Press release

Benefits rules change to help people with cancer

More people suffering from cancer will get the unconditional help they need under new proposals.

This was published under the 2010 to 2015 Conservative and Liberal Democrat coalition government

More people suffering from cancer will get the unconditional help they need under new proposals published today.

The changes will mean hundreds more people a year who are awaiting, receiving, or recovering from any form of chemotherapy or radiotherapy for cancer will be placed in the Support Group for Employment and Support Allowance (ESA), where they will get the long term support they need while unable to work.

The simpler process will mean all types of cancer treatment are seen as having the potential to be equally as debilitating, rather than the current rules which distinguish between different forms of treatment. This means more people will qualify for the ESA Support Group, whereas before they may have been placed in the Work Related Activity Group (WRAG) where they would be expected to make efforts to return to work.

Employment Minister Mark Hoban said:

Treatment for cancer is changing, and we need to reflect this in the benefits system. These changes will improve the way people with cancer are assessed and will result in more people with cancer getting the financial support they need.

We have listened to cancer charities, and people suffering from cancer, and I am very pleased we can play our part in reducing the burden on people during what everyone knows is a particularly difficult time.

I am committed to continually improving the Work Capability Assessment process to ensure it is as fair and effective as possible and that those who need help get it. Thanks to Professor Harrington’s independent reviews, we have already made considerable improvements to the system. Today’s changes are a welcome continuation of that process and we will continue to work with the specialists and organisations such as Macmillan”.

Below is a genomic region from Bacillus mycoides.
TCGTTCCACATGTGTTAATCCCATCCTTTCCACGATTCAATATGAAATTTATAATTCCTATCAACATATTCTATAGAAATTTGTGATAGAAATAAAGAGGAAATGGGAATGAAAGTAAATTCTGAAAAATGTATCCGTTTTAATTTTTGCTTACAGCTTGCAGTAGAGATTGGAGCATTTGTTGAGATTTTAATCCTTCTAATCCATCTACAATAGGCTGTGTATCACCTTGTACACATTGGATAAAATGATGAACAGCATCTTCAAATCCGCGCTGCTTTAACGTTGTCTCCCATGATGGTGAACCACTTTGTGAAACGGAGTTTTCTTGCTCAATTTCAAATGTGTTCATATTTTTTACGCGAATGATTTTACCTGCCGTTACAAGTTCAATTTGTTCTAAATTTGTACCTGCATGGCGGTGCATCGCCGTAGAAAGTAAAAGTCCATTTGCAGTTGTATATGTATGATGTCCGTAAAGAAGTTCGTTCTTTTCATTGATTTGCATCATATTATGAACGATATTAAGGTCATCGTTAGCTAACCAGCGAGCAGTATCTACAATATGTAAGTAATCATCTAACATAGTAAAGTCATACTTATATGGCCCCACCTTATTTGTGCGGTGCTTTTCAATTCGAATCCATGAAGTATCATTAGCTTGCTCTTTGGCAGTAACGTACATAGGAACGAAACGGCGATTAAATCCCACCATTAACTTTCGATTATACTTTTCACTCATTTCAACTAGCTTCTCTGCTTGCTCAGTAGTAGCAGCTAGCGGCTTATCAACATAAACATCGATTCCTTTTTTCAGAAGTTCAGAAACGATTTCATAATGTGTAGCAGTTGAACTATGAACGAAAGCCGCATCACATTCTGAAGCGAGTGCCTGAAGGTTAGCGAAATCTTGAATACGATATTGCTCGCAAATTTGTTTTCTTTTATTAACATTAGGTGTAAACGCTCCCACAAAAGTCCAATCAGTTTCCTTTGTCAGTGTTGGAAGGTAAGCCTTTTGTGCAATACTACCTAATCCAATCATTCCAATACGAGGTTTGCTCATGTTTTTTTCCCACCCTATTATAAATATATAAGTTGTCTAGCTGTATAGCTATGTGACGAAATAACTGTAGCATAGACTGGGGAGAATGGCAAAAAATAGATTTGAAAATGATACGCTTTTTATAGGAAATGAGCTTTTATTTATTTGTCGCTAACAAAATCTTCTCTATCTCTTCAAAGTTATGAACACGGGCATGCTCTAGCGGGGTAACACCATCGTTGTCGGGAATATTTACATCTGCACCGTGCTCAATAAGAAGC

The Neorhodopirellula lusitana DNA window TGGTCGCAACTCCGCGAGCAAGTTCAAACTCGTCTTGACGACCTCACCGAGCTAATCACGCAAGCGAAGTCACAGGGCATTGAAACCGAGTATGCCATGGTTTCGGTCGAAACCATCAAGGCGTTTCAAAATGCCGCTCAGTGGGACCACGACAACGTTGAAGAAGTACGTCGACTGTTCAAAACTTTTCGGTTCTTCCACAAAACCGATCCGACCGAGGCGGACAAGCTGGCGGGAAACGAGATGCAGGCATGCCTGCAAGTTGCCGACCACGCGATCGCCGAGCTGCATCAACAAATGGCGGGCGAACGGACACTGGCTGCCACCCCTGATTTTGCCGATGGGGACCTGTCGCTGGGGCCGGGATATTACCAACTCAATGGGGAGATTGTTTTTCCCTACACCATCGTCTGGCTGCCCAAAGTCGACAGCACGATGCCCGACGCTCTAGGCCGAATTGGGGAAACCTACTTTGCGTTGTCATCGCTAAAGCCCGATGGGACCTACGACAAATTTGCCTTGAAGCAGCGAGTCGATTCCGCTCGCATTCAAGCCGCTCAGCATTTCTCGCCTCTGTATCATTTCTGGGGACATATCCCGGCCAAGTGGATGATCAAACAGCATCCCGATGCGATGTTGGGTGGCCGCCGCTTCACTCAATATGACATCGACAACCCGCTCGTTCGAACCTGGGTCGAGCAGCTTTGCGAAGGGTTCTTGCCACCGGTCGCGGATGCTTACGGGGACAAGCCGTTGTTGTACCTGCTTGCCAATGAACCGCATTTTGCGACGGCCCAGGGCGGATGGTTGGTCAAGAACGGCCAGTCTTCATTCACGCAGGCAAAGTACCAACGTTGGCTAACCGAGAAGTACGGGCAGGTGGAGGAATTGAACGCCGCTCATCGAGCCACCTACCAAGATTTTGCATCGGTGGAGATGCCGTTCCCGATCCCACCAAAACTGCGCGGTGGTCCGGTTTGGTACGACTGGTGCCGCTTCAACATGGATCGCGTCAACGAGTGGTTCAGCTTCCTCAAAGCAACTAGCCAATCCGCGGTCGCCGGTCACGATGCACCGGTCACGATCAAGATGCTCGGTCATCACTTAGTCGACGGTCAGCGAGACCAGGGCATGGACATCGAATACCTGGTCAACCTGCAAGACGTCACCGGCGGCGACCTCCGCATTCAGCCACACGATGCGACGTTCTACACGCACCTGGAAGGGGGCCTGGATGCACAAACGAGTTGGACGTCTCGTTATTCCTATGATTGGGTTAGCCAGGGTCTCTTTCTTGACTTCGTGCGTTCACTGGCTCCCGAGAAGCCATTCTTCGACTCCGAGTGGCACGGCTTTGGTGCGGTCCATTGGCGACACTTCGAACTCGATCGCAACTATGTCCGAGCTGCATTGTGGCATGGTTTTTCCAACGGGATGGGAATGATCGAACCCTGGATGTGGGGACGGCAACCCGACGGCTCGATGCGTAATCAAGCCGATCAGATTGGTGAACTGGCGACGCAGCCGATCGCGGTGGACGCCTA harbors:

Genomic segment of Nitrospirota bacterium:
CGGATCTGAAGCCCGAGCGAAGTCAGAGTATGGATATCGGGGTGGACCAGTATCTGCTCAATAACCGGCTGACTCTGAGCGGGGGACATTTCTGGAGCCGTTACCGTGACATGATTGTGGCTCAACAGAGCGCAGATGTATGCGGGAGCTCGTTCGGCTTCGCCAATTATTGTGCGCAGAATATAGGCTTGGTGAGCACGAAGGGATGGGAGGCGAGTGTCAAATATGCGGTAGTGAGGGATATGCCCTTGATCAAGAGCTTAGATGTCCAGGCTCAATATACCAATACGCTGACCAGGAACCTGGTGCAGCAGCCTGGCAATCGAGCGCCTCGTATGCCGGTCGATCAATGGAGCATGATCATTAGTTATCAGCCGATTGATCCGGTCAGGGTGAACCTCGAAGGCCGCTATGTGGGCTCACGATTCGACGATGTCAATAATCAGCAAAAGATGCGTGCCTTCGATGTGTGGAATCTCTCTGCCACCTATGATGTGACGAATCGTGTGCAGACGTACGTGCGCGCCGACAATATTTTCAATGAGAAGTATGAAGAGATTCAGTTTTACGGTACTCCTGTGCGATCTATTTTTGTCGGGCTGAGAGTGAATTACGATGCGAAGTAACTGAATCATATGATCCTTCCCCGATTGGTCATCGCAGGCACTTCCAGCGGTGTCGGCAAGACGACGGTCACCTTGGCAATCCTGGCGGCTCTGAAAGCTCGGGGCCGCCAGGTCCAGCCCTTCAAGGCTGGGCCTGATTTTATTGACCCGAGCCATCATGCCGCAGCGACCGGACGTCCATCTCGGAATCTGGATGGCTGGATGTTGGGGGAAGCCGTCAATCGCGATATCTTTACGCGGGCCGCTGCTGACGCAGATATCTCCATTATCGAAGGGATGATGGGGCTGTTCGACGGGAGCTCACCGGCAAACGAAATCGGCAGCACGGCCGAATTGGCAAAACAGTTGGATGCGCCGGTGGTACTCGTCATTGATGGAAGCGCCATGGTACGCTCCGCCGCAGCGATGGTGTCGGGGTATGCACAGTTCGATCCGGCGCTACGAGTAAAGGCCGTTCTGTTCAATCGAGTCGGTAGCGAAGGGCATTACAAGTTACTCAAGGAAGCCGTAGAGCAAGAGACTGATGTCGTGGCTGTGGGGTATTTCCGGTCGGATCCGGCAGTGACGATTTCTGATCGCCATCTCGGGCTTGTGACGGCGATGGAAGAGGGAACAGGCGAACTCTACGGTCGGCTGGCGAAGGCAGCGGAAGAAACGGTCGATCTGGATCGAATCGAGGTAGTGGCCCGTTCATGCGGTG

The new proposals are a result of recommendations made by Professor Harrington’s second independent review. It follows extensive consultation with specialists, Macmillan, other cancer charities, and people with cancer and their families, on the debilitating effects of all forms of chemotherapy and radiotherapy.

Current rules mean that some people receiving oral chemotherapy and radiotherapy may be placed in the Work Related Activity group for ESA and have to take steps to return to work. The new proposals will mean more people will be placed in the Support Group for ESA, where financial support is unconditional and there is no requirement to take steps to return to work.

The simpler process will also mean the vast majority of benefit decisions for those receiving treatment for cancer will be assessed on the supporting medical evidence without needing a face-to-face assessment.

In consultation with Macmillan and the Royal College of Radiologists, a ‘light touch’ process for providing evidence for a person’s claim is being developed. This will mean people don’t have to complete a lengthy questionnaire.

Notes to Editors

  • Work Capability Assessment: Government response to an informal consultation on accounting for the effects of cancer treatments can be downloaded here:
  • The new proposals are based on evidence from specialists that it is no longer reasonable to differentiate between non-oral and oral chemotherapy.
  • The current rules mean claimants receiving radiotherapy are often placed in the Work Related Activity Group (WRAG).
  • The new proposals are based on the view that it is the debilitating effects of radiotherapy that should be considered and it should not be treated differently from chemotherapy.
  • The new ‘light touch’ evidence gathering process will see claimants with cancer being directed to a dedicated part of the ESA50 form, negating the requirement to complete the whole questionnaire.
  • Supporting medical evidence will be required from a relevant healthcare professional,  which could include the claimant’s oncologist, GP or, where appropriate, a specialist cancer nurse.
Published 17 September 2012